II Samuel 17

The Word Made Fresh

1Then Ahithophel said to Absalom, “Let me have twelve thousand men and I will pursue David tonight. 2I’ll engage him while he is tired and discouraged, and he’ll panic and the people who are with him will run away. I will only kill the king, 3and I’ll bring all the others back to you; they will be like a bride coming home to her groom. If you get rid of the one man, the others will acquiesce.”

4His plan satisfied Absalom and the elders of Israel. 5But Absalom said, “Let’s sound out Hushai the Archite as well and hear what he has to say.”

6Hushai was summoned, and Absalom explained the plan outlined by Ahithophel, and said, “Do you think we should do this? What is your counsel?”

7“Ahithophel’s advice is not good this time,” said Hushai. 8“You know your father and his men are experienced soldiers, and they are as mad as a bear robbed of its cubs. You father is an expert tactician as well, and he will not stay with his troops overnight. 9He has likely already hidden in a cave or other hiding place, and when some of our men fall when the battle begins, people will say, ‘Absalom’s troops are being slaughtered.’ 10Then even the brave, lion-hearted men will be afraid because they all know your father’s reputation as a general, and they all know the men who are with him are tested soldiers. 11I say you should gather men from all over Israel, from Dan to Beersheba, until your army is as numerous as the sand on the seashore, and you should lead them in person. 12We will find him, and we will fall on him like dew on the grass and kill him and all who follow him. 13If he takes refuge in a city all Israel will bring ropes and drag it into the valley until not one stone is left on another.”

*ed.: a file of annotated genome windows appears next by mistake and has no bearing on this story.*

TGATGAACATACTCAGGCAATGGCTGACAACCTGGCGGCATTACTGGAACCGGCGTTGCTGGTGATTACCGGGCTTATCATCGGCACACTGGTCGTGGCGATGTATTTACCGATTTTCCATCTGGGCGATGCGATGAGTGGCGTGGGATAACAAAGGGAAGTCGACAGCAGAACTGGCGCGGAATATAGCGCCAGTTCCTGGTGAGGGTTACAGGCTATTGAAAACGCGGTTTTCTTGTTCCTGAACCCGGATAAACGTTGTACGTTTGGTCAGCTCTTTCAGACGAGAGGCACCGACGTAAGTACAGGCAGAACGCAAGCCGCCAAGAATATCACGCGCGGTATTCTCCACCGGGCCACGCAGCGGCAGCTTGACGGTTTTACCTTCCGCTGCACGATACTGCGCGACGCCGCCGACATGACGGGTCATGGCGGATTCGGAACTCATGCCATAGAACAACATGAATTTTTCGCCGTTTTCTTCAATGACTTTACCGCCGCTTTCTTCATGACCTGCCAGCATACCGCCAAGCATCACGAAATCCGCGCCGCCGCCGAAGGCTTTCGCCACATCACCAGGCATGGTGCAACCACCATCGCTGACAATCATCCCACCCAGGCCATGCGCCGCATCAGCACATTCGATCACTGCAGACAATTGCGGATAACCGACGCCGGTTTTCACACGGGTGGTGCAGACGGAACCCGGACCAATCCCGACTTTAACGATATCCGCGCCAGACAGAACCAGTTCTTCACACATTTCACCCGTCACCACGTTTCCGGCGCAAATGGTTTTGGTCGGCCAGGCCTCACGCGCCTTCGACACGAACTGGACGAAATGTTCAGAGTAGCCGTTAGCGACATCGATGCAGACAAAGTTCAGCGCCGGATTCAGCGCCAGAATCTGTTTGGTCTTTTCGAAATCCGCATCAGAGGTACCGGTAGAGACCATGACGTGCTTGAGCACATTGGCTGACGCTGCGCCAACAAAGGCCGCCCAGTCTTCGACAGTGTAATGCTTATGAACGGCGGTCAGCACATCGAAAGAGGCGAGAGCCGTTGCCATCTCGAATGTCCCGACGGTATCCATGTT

14Absalom and the elders all said, “Hushai’s advice is better than Ahithophel’s.” The LORD had already decided that Ahithophel’s wise advice would be spurned so that Absalom would be defeated.

15Hushai sent word to the priests, Zadok and Abiathar and told them what advice Ahithophel had given Absalom, and what he, Hushai, had then counseled. 16“Get word to David right away,” he said, “and tell him not to stay at the wilderness crossings but by all means go across immediately. If he doesn’t do that, he and the people with him are doomed.”

17Jonathan and Ahimaaz were waiting at En-rogel. A servant girl would take messages to them there and they would pass it along to king David. They dared not risk going into the city themselves. 18But this time a young lad saw them and reported it to Absalom, so they had to leave quickly. They arrived at a house in Bahurim that belonged to a man who had a well, and they hid themselves in it. 19The man’s wife spread a cover over the mouth of the well and scattered grain on it to hide its location. 20When Absalom’s men came they asked the woman if she had seen Jonathan and Ahimaaz and she told them, “They crossed over the stream.” They searched, but found no trace of them, so they returned to Jerusalem.

21As soon as they left the men came out of the well and went on to give David their message. They said, “Get across the river quickly; this is what Ahithophel plans to do to capture you. 22So, David and the people with him forded the Jordan during the night, and by dawn they were all across.

23When Ahithophel’s counsel was not honored, he saddled his donkey and traveled to his home. He got his affairs in order and hanged himself. He was buried in his father’s tomb.

24David arrived at Mahanaim as Absalom and the army of Israel crossed the Jordan. 25Absalom had promoted Amasa over the army to replace Joab. He was the son of Ithra, an Ishmaelite, who had married Abigail, the daughter of Nahash who was the sister of Zeruiah, Joab’s mother. 26The Israelites camped in the territory of Gilead with Absalom.